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Insights and Strategies

The Debt Ceiling: Tempest in a Teapot?

It’s difficult to get through an hour of business (or political) news lately without hearing about the U.S. debt ceiling. While the prospect of the U.S. government running out of cash to repay lenders and make other payments would obviously be a dire and globally impactful event, it would also be an entirely self-inflicted wound. Negotiations are not about if the debt ceiling should be raised, but rather what type of spending constraints the government should be subject to over the next few years and revisions to some previous programs and initiatives. As such, we expect the two sides of the House to reach a compromise and raise the debt ceiling before any significant harm falls on the U.S. (and the global) economy, and importantly, before voters endure any material hardship that might impact their support for their respective elected representatives.

The most recent comments from Treasury Secretary Janet Yellen suggest June 5 as the deadline to effect the ceiling increase. With a tentative deal seemingly moving to both houses of Congresses for approval, by the time this report is published on June 1, the deal may be reached or there may be a temporary solution to continue paying bills for a short period while details on a more permanent deal are hammered out. Irrespective of these outcomes, it is worth noting why the U.S. seems to be going through this process on an almost annual basis and why investors should try to cut through this type of noise and remain committed to well-established long-term investment plans.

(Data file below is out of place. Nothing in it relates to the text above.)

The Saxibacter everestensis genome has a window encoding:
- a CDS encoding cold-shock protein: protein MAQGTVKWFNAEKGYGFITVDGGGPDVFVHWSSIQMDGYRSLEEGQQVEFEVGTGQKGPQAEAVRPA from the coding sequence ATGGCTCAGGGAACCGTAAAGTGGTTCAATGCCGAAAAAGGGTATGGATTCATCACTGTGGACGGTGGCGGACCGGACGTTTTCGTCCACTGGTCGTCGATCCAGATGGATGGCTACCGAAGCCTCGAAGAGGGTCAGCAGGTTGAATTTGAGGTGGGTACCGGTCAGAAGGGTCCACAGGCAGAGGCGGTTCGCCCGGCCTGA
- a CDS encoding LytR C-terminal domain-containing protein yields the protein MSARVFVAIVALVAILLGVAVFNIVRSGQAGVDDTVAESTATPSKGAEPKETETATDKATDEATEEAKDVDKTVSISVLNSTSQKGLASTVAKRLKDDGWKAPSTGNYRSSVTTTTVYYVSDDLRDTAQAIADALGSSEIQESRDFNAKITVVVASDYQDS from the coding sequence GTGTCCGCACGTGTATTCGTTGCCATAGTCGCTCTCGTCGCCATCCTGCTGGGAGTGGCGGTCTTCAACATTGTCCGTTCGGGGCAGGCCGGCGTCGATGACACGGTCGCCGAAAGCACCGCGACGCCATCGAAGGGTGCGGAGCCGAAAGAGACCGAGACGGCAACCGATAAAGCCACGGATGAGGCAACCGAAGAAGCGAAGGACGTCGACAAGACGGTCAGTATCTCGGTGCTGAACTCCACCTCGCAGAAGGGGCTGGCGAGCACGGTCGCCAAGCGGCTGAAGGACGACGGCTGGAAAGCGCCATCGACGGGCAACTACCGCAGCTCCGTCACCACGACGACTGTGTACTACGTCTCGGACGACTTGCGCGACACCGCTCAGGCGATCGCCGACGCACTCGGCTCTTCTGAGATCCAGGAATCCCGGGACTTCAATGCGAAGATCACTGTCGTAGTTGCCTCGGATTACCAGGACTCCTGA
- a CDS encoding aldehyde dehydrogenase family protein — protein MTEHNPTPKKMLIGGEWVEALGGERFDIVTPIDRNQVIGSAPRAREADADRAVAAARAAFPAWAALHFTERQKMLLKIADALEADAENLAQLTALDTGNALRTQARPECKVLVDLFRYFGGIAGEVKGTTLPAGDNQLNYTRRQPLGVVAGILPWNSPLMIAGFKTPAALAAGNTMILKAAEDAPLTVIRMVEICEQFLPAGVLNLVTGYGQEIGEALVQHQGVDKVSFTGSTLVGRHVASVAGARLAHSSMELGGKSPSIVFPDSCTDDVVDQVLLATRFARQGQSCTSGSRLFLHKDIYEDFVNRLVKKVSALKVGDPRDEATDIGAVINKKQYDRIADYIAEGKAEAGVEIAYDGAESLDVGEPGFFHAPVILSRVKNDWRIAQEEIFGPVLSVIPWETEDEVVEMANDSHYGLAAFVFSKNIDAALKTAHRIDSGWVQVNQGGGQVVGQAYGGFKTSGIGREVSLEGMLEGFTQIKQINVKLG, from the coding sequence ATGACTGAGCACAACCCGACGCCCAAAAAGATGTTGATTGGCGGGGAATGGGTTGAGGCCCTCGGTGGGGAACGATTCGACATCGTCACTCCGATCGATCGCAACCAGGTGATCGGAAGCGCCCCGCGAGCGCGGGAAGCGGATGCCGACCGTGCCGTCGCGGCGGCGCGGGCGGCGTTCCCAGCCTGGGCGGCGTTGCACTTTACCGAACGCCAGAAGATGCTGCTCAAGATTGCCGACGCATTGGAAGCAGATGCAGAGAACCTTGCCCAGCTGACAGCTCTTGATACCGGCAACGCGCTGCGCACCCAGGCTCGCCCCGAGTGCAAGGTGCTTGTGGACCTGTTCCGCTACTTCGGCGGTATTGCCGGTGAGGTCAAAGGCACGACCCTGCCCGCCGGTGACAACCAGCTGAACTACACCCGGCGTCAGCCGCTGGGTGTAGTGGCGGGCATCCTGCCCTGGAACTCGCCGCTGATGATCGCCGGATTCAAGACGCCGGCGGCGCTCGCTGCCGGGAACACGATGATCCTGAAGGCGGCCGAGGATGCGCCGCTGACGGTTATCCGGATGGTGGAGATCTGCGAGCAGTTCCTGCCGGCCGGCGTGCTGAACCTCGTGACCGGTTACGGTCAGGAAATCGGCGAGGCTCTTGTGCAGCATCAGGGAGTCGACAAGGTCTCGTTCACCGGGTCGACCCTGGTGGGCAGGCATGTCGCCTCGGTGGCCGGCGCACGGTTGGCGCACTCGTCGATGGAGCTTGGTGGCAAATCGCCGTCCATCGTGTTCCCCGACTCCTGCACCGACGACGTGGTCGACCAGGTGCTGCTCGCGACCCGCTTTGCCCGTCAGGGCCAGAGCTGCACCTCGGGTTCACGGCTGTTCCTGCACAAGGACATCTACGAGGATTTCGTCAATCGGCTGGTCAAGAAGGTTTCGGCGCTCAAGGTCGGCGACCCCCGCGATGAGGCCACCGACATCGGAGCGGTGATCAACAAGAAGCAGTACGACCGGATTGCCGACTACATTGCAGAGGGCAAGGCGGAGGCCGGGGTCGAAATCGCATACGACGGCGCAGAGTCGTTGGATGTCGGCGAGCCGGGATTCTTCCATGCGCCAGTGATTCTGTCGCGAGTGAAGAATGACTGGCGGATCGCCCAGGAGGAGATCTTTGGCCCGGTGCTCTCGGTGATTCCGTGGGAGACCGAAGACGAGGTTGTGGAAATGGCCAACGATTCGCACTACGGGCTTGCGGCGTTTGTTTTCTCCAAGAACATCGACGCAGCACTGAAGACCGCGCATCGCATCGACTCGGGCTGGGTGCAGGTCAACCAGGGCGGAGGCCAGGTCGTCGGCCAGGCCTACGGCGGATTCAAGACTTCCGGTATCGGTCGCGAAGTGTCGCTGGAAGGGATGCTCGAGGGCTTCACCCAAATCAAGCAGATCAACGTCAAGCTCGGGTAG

How Did We Get Here?

Perhaps a quick history lesson could be useful at this point. In 1917, Congress enacted the Second Liberty Bond Act, which set a limit on how much the U.S. Treasury could borrow. Prior to that, each bond issuance had to be approved with a legislative act. Since then, the debt limit has been increased over 90 times, including 78 times since 1960, or roughly once a year or so, as the country’s borrowing needs grew. Most occurred without much fanfare, but with remarkable flair a few times in the recent past.

U.S. Government Debt Is About to Hit Its Limit for the 79th Time Since 1960

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